Effective, Affordable, Food Storage/Protection for Home Sale

Effective, Affordable, Food Storage/Protection for Home Sale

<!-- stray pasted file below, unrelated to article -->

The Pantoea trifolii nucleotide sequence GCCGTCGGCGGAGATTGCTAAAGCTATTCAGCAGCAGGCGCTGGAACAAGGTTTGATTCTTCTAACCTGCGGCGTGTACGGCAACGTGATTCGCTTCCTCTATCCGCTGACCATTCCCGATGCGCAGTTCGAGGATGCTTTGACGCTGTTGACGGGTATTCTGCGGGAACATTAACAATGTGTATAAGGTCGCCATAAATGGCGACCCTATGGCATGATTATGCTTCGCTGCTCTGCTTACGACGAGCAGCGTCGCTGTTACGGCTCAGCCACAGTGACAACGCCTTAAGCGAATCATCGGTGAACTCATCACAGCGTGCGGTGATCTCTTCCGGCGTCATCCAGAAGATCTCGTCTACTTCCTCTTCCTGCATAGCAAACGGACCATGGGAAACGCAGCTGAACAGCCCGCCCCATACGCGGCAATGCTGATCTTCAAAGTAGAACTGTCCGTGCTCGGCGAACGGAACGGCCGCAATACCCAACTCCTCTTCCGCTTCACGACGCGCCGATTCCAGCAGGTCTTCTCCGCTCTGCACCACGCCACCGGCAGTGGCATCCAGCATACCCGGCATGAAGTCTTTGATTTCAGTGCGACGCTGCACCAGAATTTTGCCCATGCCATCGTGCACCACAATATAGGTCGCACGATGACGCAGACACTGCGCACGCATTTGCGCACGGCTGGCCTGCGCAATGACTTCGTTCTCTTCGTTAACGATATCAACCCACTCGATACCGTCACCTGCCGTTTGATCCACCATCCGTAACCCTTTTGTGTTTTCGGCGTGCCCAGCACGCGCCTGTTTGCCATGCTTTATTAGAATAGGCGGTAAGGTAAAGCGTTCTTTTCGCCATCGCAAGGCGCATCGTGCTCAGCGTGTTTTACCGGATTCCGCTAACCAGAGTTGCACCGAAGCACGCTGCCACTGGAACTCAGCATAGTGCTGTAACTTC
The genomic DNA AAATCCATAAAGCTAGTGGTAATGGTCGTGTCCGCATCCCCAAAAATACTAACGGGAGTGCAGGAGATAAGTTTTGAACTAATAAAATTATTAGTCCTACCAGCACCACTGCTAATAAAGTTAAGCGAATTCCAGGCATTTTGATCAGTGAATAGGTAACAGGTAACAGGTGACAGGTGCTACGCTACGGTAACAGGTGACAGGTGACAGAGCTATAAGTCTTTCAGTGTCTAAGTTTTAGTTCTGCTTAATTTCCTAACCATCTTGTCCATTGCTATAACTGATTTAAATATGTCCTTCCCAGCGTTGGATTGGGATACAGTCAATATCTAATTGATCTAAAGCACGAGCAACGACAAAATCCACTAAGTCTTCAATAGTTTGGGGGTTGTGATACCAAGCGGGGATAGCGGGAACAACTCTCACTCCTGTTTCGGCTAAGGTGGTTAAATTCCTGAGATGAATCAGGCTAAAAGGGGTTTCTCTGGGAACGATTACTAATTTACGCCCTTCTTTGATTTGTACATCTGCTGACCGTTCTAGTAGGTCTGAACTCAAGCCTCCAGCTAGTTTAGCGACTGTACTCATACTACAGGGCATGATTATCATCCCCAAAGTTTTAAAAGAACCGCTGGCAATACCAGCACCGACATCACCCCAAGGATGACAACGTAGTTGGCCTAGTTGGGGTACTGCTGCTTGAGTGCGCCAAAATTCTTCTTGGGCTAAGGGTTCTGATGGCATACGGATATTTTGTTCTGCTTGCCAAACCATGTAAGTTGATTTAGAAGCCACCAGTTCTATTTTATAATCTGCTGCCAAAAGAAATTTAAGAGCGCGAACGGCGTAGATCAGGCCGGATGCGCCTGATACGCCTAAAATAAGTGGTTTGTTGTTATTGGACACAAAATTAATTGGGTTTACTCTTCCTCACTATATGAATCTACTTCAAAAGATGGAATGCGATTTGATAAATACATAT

It’s simple.  Reduce the air exposure, keep water out and your dry goods will last longer.  You also keep the rodents at bay unless they can smell through tough polyethylene, sealed plastic.   While some rodents are pretty determined, I figure if a bear can’t smell through this stuff, then neither can rodents.  We’ve been using these barrels for Boundary Waters canoe camping since the early 90’s.  they are nice because around the camp, they can be used to sit on or as a work surface.  At night or when you leave camp during the day, you simply stash them by laying them 50 feet away from your campfire , in a slump in the ground.  They you throw some sticks and brush over the top of them to break up their appearance and off you go.  Bears and rodents walk right by.  Pouring down rain is meaningless and short of a flood carrying them away, they are impenetrable.   Bears can get into them, but they have to wail on them for a long time because they are slippery even on rocks.